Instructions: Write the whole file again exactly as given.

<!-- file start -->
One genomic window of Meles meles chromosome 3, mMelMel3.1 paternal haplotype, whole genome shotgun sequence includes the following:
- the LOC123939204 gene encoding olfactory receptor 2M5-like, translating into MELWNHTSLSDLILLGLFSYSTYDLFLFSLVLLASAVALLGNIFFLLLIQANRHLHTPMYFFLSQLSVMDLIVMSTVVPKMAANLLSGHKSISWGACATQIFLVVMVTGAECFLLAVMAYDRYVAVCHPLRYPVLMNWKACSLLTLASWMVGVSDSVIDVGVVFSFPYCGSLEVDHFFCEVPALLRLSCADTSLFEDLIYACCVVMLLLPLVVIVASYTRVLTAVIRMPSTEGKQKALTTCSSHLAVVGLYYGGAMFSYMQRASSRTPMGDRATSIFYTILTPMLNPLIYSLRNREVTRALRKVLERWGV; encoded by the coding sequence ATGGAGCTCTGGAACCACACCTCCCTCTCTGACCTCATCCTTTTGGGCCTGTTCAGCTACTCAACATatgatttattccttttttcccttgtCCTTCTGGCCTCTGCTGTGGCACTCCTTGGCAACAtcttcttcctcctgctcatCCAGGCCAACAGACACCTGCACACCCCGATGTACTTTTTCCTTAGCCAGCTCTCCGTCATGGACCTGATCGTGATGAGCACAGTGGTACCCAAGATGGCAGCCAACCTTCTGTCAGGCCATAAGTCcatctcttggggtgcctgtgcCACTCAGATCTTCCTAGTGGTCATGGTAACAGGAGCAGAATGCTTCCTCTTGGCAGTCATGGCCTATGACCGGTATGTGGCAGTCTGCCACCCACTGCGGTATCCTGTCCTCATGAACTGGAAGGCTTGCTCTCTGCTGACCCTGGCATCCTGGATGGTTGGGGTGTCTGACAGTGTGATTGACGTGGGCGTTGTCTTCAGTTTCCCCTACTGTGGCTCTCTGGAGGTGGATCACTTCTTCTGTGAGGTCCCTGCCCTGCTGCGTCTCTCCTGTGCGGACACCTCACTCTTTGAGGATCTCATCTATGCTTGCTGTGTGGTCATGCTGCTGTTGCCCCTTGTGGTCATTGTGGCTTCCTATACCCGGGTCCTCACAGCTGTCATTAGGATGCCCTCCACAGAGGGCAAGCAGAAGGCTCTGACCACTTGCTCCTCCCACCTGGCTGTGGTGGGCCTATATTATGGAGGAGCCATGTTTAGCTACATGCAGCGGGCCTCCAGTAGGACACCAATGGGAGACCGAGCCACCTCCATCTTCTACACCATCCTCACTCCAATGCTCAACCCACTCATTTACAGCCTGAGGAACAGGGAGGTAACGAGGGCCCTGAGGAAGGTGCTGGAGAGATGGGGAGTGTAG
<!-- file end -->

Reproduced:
One genomic window of Meles meles chromosome 3, mMelMel3.1 paternal haplotype, whole genome shotgun sequence includes the following:
- the LOC123939204 gene encoding olfactory receptor 2M5-like, translating into MELWNHTSLSDLILLGLFSYSTYDLFLFSLVLLASAVALLGNIFFLLLIQANRHLHTPMYFFLSQLSVMDLIVMSTVVPKMAANLLSGHKSISWGACATQIFLVVMVTGAECFLLAVMAYDRYVAVCHPLRYPVLMNWKACSLLTLASWMVGVSDSVIDVGVVFSFPYCGSLEVDHFFCEVPALLRLSCADTSLFEDLIYACCVVMLLLPLVVIVASYTRVLTAVIRMPSTEGKQKALTTCSSHLAVVGLYYGGAMFSYMQRASSRTPMGDRATSIFYTILTPMLNPLIYSLRNREVTRALRKVLERWGV; encoded by the coding sequence ATGGAGCTCTGGAACCACACCTCCCTCTCTGACCTCATCCTTTTGGGCCTGTTCAGCTACTCAACATatgatttattccttttttcccttgtCCTTCTGGCCTCTGCTGTGGCACTCCTTGGCAACAtcttcttcctcctgctcatCCAGGCCAACAGACACCTGCACACCCCGATGTACTTTTTCCTTAGCCAGCTCTCCGTCATGGACCTGATCGTGATGAGCACAGTGGTACCCAAGATGGCAGCCAACCTTCTGTCAGGCCATAAGTCcatctcttggggtgcctgtgcCACTCAGATCTTCCTAGTGGTCATGGTAACAGGAGCAGAATGCTTCCTCTTGGCAGTCATGGCCTATGACCGGTATGTGGCAGTCTGCCACCCACTGCGGTATCCTGTCCTCATGAACTGGAAGGCTTGCTCTCTGCTGACCCTGGCATCCTGGATGGTTGGGGTGTCTGACAGTGTGATTGACGTGGGCGTTGTCTTCAGTTTCCCCTACTGTGGCTCTCTGGAGGTGGATCACTTCTTCTGTGAGGTCCCTGCCCTGCTGCGTCTCTCCTGTGCGGACACCTCACTCTTTGAGGATCTCATCTATGCTTGCTGTGTGGTCATGCTGCTGTTGCCCCTTGTGGTCATTGTGGCTTCCTATACCCGGGTCCTCACAGCTGTCATTAGGATGCCCTCCACAGAGGGCAAGCAGAAGGCTCTGACCACTTGCTCCTCCCACCTGGCTGTGGTGGGCCTATATTATGGAGGAGCCATGTTTAGCTACATGCAGCGGGCCTCCAGTAGGACACCAATGGGAGACCGAGCCACCTCCATCTTCTACACCATCCTCACTCCAATGCTCAACCCACTCATTTACAGCCTGAGGAACAGGGAGGTAACGAGGGCCCTGAGGAAGGTGCTGGAGAGATGGGGAGTGTAG